David Vohs:

Hi Amar, I hope you enjoy your time there. I have been there twice in the last year,the last time was with a delegation observing the election, which was truly inspirational to an American accustomed to our unique system of auction/election. My suggestion is that you seek out people who are doing positive things there rather than dwell on the pro or anti Chavez angle. There are people all over the country involved in grass roots movements, agricultural co-ops in Lara State, community TV and radio stations, everywhere I went I found ordinary people actively involved in improving their situation.
If you are just doing the usual western media story of good guys/bad guys you will be missing what for me is the most interesting aspect of what is going on in South America; people taking charge of their own destinies despite the obstacles and interference from vested interests.

Antonio Mitchell:

Buenos Dias, Amar:

I can tell that you are trying hard to like Venezuela. I am an Argentine who has been travelling there for twenty years and love the country and its people since then. Unfortunately, the country I love is beeing destroyed by an egotist and his cohorts.
Remember that this is not a dirt poor third world country, but an oil rich ex-democracy who should be faring much better than it is. Blame it on decades of corrupt governments, but the truth is that those didn't have 100 dollar oil, and the present government has very little to show for this windfall.
Take food shortages in a country that has an enormous agricultural potential. This is the result of an incredible mismanagement of the natural resources; ill made land reform laws full of threats and expropiations; inefficient and corrupt state owned companies whose published reports on their production of agricultural inputs such as fertilizers would be laughable if it weren't tragic, etc,etc.
Yes, you have thousands of Cuban doctors, probably more expensive than Harvard graduates because Cuba gets paid in oil for them. You have also free educational programs with nobody attending. Don't let me go on...
And now, the icing in the cake, poor Venezuela must prepare itself for a war against the Evil Empire and its Colombian lackey.
Anyway, you will have a good time. The food is great and the people greater.
Buena suerte.

Amar C. Bakshi:

Hi Maria, thank you for the welcome. If you have suggestions on places to go or people to meet, please let me know.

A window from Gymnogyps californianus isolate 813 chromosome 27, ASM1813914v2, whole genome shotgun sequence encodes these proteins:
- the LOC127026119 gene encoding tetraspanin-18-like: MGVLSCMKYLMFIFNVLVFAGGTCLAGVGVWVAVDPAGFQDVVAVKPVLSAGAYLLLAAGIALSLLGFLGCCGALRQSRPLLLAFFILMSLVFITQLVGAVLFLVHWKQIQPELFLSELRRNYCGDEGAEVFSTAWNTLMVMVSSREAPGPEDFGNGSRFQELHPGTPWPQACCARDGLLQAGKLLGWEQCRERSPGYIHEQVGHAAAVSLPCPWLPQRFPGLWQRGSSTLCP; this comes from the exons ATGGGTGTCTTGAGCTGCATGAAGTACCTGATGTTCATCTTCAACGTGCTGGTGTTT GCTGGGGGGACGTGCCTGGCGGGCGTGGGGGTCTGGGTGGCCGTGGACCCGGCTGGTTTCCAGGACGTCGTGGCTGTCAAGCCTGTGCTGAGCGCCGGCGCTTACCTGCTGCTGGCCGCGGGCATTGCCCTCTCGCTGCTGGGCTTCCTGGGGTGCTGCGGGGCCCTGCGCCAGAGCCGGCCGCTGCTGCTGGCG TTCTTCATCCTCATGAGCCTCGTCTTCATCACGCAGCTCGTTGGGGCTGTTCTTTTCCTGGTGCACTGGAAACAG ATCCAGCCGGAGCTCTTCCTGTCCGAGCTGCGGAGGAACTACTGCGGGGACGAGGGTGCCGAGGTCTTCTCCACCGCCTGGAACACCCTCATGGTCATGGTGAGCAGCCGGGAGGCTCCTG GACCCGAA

Tom, I just spent the day yesterday talking to students at the Bolivarian University of Venezuela, founded by Chavez, and there you got a pretty interesting breakdown on views of the Prez from those who support him intensely. There are many complaints - from incompetence to corruption, but they center almost entirely around the higher echelons of his staff, and try desperately to distinguish between their failures, and his potential.

Vic, as usual you've brought up some thought-provoking points! I will ask about America's role from different POVs. You often get the "Empire Go Back" point of view, but I think there is much more to probe to see if there are people who want increased attention, involvement, collaboration.

Today I am meeting General Baduel, as the twitter says, former commander of the Venezuelan army under Chavez, who left.
Currently I'm writing about yesterday's experience and posting video, so that'll be up soon.

María Eugenia Díaz:

Hi Amar,

I am a venezuelan journalist and I truly welcome you to my country. I appreciate you came to see and write about our situation, after almost 10 years with the worst government we have ever had. I am looking forward to read your blog and comment.

Again... welcome,

María Eugenia


Well my friend, you will find Caracas to be a diverse city, not so insurgent as you expected. We have so much influence from the United States, that our national pasion game is baseball, not soccer, like the rest of the south american contries. We re CARIBEAN, and probably the resaon why many people do not share the United States View is the same reason why many others love it, it is the roman empire in roman times, some try to deny it, others just embrace it, but we are a product of the cultural influence of the USA, but not of its prosperity and endevourness, that is why we have the worst of the roman empire at home, the lack of values, the violence, the isolation, but we do not benefit from the profits of an organized and civilzed society, so that is why there are some that hate the US.
I have my diferences with Bush, your Chavez, but I admire and respect the North american people, and yes north american because an american is the one that lives from alaska to the patagonia.
You should pay more attention to your continent heighbors, help them, aid them, and become really abig brother instead of a police officer.
I belive in the US, I belive in venezuela, Lets work together and build a better AMERICA.

Ricardo Ramos


Vic, Vic, I don't agree with some of your comments & JOJO, please look deeper in to the WHY Chavez donated the heating oil...
I am here performing consultant work and have been here off-and-on for quite some time now. I really do appreciate you, Amar, for taking the time to come out here and see what is really is going on. You will see that Venezuelans are more worried about providing for their families and their future than joining the political wagon of Chavez’s incoherent rhetoric portraying our US Government as an Evil Empire… Not once, have I been mistreated for being an “American” by anyone here; not even the custom agents give me a hard time for arriving with a Blue Passport (I hope this continues)…